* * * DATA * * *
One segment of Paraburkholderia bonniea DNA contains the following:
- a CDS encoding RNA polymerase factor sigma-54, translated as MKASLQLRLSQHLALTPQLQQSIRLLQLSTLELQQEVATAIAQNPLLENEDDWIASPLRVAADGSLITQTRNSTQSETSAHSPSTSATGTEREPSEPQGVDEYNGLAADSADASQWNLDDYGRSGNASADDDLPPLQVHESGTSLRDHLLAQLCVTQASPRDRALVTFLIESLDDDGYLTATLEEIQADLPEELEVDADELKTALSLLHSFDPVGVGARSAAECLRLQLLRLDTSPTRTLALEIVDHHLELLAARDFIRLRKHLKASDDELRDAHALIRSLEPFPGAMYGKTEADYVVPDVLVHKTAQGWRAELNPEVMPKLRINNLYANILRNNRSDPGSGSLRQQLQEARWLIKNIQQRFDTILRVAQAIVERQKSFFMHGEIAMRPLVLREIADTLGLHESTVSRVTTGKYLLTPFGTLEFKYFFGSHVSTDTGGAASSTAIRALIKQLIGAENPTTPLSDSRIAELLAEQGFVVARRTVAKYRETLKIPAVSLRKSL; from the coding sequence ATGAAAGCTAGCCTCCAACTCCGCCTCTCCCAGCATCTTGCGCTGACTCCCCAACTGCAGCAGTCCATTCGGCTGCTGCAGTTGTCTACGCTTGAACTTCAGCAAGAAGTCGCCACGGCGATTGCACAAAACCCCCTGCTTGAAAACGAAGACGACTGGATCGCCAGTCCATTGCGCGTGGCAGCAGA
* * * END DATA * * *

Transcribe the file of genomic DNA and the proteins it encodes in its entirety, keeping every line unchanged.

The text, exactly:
One segment of Paraburkholderia bonniea DNA contains the following:
- a CDS encoding RNA polymerase factor sigma-54, translated as MKASLQLRLSQHLALTPQLQQSIRLLQLSTLELQQEVATAIAQNPLLENEDDWIASPLRVAADGSLITQTRNSTQSETSAHSPSTSATGTEREPSEPQGVDEYNGLAADSADASQWNLDDYGRSGNASADDDLPPLQVHESGTSLRDHLLAQLCVTQASPRDRALVTFLIESLDDDGYLTATLEEIQADLPEELEVDADELKTALSLLHSFDPVGVGARSAAECLRLQLLRLDTSPTRTLALEIVDHHLELLAARDFIRLRKHLKASDDELRDAHALIRSLEPFPGAMYGKTEADYVVPDVLVHKTAQGWRAELNPEVMPKLRINNLYANILRNNRSDPGSGSLRQQLQEARWLIKNIQQRFDTILRVAQAIVERQKSFFMHGEIAMRPLVLREIADTLGLHESTVSRVTTGKYLLTPFGTLEFKYFFGSHVSTDTGGAASSTAIRALIKQLIGAENPTTPLSDSRIAELLAEQGFVVARRTVAKYRETLKIPAVSLRKSL; from the coding sequence ATGAAAGCTAGCCTCCAACTCCGCCTCTCCCAGCATCTTGCGCTGACTCCCCAACTGCAGCAGTCCATTCGGCTGCTGCAGTTGTCTACGCTTGAACTTCAGCAAGAAGTCGCCACGGCGATTGCACAAAACCCCCTGCTTGAAAACGAAGACGACTGGATCGCCAGTCCATTGCGCGTGGCAGCAGA